Saturday, May 18, 2024

Willis Knighton’s Brian Crawford to deliver LSUS commencement address

by BPT Staff
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SHREVEPORT – Brian Crawford described himself as a hyperactive child that struggled in school to the point where high school graduation wasn’t a given.

Crawford did find that educational focus when he attended college for the first time at age 32, earning four college degrees along with a number of certifications.

Now a senior vice president at Willis Knighton, he’s challenged himself in a number of careers that included being a paramedic, the Shreveport Fire Department Chief, and the Chief Administrative Officer for the City of Shreveport in addition to a variety of volunteer service opportunities.

Crawford will share nuggets of his journey as part of the commencement message at LSUS’s graduation on May 10 at Brookshire Grocery Arena.

“I learned through college that you didn’t have to be the smartest person to begin and later excel at higher education – you just needed to be determined, self-disciplined and to make learning a priority,” said Crawford, an LSUS alumnus. “Each degree and work experience (good and bad), like investments, compounds over time and becomes a greater and greater asset of knowledge from which to draw, regardless of what job you’re performing.”

Crawford excelled in his emergency medical service roles with his “perfectionist personality,” but then Shreveport Fire EMS Chief Richard Lazurus encouraged Crawford to pursue a college degree.

“He also said I needed to have a combination of different work-related knowledge, skills, and abilities as well as an advanced education if I ever wanted to become the fire chief,” Crawford said. “I didn’t understand it at the time, but (Lazarus), and later fire chief Kelvin Cochran and Tom Dark (current Shreveport Chief Administrative Officer) would change my life over the next 10 years.

“They guided and pushed me into other city roles, taught me about municipal finance, budgets and strategic planning. My personality also needed to soften and integrate more compassion and empathy in my leadership style and decision making.”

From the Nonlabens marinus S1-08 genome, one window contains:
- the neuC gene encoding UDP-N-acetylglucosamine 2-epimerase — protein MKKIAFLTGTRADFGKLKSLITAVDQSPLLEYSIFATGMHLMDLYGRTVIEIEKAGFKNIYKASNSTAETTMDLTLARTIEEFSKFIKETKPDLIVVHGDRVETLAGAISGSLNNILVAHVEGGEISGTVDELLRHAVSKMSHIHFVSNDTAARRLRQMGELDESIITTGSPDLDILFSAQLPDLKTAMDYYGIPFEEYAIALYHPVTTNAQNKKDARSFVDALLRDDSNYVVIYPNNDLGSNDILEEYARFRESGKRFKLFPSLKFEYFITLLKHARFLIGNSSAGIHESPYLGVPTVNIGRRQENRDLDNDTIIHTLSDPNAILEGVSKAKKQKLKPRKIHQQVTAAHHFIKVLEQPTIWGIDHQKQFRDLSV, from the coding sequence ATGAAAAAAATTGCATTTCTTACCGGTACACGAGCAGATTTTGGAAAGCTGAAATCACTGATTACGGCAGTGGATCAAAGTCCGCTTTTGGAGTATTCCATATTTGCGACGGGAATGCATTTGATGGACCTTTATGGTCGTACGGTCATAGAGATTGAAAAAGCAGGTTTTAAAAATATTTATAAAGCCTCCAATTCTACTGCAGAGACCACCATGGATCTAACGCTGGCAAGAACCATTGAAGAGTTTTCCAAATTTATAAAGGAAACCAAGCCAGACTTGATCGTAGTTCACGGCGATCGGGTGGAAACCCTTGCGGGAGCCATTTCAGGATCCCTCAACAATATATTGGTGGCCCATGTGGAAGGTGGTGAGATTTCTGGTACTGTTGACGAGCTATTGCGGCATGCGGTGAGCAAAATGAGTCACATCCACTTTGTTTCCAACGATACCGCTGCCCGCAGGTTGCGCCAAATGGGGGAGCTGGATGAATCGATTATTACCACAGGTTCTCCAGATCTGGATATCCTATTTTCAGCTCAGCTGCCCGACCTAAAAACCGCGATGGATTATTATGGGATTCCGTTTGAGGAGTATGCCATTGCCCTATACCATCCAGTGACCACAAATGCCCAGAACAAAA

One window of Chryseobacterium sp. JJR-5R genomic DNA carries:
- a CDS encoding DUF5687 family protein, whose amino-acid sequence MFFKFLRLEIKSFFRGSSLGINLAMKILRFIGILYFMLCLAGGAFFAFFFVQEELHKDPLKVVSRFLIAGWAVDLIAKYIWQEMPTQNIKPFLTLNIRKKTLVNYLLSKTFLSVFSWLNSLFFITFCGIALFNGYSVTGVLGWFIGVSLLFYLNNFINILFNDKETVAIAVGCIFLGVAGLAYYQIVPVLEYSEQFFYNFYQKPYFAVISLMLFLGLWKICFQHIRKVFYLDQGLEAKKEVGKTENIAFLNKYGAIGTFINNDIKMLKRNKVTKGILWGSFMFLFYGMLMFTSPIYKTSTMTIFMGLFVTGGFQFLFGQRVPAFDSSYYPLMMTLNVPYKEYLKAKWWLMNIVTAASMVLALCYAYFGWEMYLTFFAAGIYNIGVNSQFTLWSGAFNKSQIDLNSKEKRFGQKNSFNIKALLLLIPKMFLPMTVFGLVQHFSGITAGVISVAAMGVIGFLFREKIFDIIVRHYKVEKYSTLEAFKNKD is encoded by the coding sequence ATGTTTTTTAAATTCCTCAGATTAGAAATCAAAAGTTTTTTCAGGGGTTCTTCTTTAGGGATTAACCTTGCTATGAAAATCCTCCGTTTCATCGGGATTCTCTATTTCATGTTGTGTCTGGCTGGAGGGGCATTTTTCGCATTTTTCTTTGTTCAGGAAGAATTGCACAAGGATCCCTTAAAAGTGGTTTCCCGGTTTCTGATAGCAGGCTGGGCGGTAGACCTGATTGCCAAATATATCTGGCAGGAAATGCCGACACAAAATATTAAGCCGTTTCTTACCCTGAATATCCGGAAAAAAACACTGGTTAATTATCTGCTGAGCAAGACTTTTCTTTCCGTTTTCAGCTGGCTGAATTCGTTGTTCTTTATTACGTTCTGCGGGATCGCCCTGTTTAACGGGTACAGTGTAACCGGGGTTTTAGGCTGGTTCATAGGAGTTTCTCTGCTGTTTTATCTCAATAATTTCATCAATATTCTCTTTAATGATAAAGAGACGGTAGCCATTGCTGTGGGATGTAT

Crawford also took Lazarus’ advice of diverse work experience to heart, becoming Shreveport’s Fire Chief before moving into general city administration.

But his professional roots were in patient care from his days as a ground and flight paramedic, so when the opportunity surfaced to serve in the Willis Knighton administration, Crawford didn’t hesitate in 2018.

“I had partnered with Willis Knighton throughout my time as (fire chief and chief administration officer) to improve emergency and patient care initiatives in the community,” said Crawford, who uses his community relationships in Strategic Partnerships, External Affairs and Community Engagement duties. “That, coupled with my work there as a flight medic, allowed me to become familiar with senior leadership.

“Believing in this mission and getting to work with an incredibly talented and dedicated group of individuals throughout the organization seemed like a perfect fit when I left public service.

Already carrying three college degrees when he began with Willis Knighton, Crawford needed more formal education to overcome a learning curve in a new administrative career. He pursued his Master of Health Administration at LSUS.

The 2021 graduate said it’s been a keen investment of time and energy.

“From the time I enrolled at LSUS in 2019 through today, there has honestly not been a day that I haven’t used my MHA degree to help me better serve our patients, residents, employees, partners and community,” said Crawford, who also has an organizational management degree from Wiley University and an industrial psychology masters degree from Louisiana Tech University. “The knowledge I gained from the LSUS MHA program has been a game-changing difference maker in my ability to navigate the sometimes complex healthcare industry.”

It’s not just through his formal roles that Crawford has cared for, and about, his community. He’s a board member for the Greater Shreveport Chamber of Commerce, the Providence House, Volunteers for Youth Justice, and the Independence Bowl Foundation.

He also serves on the national Department of Commerce NTIA’s First Responder Network Authority Board of Directors and is a past vice chair of the Louisiana State Police Commission.

The son of a Barksdale Air Force airman, Crawford relocated back to Shreveport-Bossier after living in California, Japan, Delaware, and Virginia.

“Regardless of where we lived, there was one place we always called home – Shreveport-Bossier,” Crawford said. “We moved home and ever since believed it is the best place to live and raise a family.

“There are beautiful, caring and incredibly unselfish people throughout this region, and they are in every neighborhood where they work, raise families, worship, play, give, and live their best lives. That’s why Willis Knighton continues to work every day to improve the health, lives, and welfare of the people in this community.”

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